Brand new dawn: how to refresh your breakfast offer

28 May 2021 by

What to serve for breakfast at the dawn of a new era? With much of the foodservice industry having been in enforced slumber since March 2020, customers should be more than ready to attack whatever's on offer with gusto.

But the landscape has changed during the pandemic, food trends have moved on and cost efficiency is more of a priority than ever. More customers are looking for breakfast to go, and hygiene is on everyone's mind.

With breakfast spanning anything from smoothies to pastries, brioche breakfast baps, waffles or a full English, getting the offer right for your location and putting together exciting promotional activities will be key to bringing a morning rush to your door.

The legacies of the pandemic are that consumers are more aware of the importance of staying fit and healthy and moderating what they eat, while wanting to treat themselves after a challenging year – a trend that can be seen in breakfast. Hannah Morter, marketing manager, customer insight and category management at Country Choice, says: "We see as many consumers looking for a healthy breakfast, such as porridge, as those looking for a large, filling and often indulgent breakfast, such as a full English breakfast bap. We do, however, see demand for the latter grow as we get towards the weekend."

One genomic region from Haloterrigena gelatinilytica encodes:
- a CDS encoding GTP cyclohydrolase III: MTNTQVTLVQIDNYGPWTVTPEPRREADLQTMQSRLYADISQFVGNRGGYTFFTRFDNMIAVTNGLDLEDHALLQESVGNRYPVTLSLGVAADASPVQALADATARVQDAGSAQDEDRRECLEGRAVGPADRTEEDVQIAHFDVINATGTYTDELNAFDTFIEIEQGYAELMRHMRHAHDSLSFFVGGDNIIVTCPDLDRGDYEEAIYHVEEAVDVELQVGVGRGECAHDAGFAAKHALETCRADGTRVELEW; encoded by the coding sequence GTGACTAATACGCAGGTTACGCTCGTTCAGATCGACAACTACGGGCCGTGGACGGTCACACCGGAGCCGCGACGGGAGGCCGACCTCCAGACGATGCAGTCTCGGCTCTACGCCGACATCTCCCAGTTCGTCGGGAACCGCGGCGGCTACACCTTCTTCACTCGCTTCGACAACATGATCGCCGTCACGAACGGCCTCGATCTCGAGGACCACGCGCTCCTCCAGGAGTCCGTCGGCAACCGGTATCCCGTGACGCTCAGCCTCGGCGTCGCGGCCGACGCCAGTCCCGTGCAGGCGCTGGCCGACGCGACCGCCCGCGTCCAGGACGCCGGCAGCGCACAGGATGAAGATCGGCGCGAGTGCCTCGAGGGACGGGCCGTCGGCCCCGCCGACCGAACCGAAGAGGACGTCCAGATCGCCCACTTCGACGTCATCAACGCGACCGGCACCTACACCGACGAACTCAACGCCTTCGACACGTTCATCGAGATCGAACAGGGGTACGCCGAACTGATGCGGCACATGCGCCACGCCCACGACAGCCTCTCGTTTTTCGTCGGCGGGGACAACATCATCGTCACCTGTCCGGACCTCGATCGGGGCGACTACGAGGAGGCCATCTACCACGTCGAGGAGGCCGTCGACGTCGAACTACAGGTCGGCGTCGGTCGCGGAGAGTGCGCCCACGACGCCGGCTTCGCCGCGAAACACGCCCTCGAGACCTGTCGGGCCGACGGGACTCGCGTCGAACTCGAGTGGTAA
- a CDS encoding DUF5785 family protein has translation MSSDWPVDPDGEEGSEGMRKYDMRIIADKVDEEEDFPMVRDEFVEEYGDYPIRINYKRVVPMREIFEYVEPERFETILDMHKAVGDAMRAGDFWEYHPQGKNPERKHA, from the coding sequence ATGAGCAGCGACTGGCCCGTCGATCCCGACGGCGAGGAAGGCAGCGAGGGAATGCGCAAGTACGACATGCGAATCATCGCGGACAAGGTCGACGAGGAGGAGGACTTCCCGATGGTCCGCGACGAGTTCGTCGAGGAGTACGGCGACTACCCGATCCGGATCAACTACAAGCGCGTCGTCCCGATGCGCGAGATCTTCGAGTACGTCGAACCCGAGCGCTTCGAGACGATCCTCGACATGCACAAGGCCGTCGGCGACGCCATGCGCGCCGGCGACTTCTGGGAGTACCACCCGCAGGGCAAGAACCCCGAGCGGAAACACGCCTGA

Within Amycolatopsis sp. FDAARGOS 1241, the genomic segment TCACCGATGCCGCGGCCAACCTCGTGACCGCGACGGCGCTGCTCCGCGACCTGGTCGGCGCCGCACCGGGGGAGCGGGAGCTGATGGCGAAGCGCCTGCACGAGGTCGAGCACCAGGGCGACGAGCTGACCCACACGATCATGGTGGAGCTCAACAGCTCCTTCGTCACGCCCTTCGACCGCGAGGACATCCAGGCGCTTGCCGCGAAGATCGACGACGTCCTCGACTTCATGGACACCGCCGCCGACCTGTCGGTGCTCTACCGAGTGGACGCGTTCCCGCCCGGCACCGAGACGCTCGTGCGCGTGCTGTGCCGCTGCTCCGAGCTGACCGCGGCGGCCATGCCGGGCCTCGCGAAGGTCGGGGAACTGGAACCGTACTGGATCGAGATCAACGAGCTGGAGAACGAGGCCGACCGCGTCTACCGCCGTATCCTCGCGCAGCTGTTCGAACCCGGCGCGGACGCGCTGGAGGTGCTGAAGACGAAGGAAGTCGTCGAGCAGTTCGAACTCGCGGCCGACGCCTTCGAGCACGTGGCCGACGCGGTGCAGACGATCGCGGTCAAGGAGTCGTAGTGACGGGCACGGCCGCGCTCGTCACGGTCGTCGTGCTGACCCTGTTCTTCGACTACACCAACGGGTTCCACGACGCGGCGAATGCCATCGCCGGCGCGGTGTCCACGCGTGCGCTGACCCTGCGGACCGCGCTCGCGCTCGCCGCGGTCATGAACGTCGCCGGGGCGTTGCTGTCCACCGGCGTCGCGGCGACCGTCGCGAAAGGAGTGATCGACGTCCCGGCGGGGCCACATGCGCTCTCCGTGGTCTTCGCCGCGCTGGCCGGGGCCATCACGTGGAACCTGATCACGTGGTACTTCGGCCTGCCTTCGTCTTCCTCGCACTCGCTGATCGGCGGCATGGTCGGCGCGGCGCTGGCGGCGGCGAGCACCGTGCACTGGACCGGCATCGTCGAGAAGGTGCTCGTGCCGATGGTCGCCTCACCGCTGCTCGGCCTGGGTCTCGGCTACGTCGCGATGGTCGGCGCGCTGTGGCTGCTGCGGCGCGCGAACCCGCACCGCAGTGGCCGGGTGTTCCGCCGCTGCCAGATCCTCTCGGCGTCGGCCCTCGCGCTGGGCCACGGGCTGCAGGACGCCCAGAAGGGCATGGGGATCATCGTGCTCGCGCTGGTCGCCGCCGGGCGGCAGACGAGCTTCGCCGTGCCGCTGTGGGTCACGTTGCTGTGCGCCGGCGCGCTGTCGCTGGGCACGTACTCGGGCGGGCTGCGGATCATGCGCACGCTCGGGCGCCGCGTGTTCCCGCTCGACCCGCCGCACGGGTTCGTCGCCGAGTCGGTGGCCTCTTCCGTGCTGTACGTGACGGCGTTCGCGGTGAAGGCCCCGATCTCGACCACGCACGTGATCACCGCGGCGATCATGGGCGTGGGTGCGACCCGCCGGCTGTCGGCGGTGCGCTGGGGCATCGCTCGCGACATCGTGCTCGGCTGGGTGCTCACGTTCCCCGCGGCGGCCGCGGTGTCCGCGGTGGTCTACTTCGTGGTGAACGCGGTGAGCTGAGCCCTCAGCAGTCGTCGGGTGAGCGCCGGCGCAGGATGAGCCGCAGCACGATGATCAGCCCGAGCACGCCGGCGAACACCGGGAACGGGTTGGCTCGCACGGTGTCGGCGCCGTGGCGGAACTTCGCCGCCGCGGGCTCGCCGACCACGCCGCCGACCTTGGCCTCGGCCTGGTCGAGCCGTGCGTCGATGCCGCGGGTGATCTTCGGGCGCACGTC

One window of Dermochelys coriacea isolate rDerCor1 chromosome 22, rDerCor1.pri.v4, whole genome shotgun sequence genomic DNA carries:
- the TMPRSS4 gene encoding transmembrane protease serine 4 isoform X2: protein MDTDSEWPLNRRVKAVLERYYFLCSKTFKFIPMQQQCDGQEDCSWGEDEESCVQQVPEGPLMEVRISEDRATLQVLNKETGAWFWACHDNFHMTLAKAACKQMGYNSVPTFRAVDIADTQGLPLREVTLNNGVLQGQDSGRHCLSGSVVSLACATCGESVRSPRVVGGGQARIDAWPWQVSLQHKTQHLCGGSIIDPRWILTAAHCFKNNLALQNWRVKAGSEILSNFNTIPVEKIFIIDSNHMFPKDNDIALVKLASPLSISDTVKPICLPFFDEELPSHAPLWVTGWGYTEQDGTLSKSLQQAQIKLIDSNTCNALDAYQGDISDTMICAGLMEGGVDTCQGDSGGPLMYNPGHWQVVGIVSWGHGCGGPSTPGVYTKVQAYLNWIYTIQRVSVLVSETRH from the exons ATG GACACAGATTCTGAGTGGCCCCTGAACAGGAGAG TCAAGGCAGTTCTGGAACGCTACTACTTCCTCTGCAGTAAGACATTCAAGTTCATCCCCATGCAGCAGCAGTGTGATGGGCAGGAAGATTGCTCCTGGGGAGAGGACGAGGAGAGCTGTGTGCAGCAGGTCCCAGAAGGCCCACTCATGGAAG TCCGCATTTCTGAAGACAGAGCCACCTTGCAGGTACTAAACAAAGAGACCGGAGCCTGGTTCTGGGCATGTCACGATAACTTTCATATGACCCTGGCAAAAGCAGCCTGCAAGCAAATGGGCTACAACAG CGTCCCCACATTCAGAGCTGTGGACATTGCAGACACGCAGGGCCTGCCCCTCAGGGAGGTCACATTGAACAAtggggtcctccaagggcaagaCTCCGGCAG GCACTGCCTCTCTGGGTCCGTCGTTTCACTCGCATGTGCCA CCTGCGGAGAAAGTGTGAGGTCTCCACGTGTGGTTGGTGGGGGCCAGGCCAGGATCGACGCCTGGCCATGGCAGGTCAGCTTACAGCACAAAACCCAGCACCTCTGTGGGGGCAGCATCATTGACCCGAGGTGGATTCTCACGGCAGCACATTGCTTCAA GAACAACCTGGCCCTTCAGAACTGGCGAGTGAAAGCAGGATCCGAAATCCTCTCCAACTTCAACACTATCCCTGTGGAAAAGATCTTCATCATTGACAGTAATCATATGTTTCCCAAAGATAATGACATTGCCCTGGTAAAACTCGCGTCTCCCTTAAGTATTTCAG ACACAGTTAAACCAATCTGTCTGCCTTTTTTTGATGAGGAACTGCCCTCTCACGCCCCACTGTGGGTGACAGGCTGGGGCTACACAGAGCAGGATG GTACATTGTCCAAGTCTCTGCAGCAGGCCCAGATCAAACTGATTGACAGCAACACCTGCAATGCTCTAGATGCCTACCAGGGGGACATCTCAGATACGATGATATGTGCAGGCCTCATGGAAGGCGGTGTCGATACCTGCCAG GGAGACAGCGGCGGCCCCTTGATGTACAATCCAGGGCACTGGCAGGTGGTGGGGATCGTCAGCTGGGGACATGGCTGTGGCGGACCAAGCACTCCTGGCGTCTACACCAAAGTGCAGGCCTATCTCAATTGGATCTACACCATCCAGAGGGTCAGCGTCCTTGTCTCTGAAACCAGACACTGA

Healthy start

On-trend healthy breakfast options with a potentially good margin include smoothies or overnight oats. Jessica Ayling, Philadelphia Professional food-to-go chef ambassador, recommends that operators seek out quick and easy options suitable for chefs limited on time and resources, and all the better if they can be customised.

Philadelphia strawberry cheesecake overnight oats
Philadelphia strawberry cheesecake overnight oats

"With nearly half of consumers saying that the pandemic motivated them to follow a healthier diet, a breakfast dish such as overnight oats is a great way of allowing consumers to customise: for example, by offering nuts and seeds, such as chopped almonds, dried coconut or flax and pumpkin seeds, operators can tap into the demand for high-fibre diets and improve margins by charging a premium price point."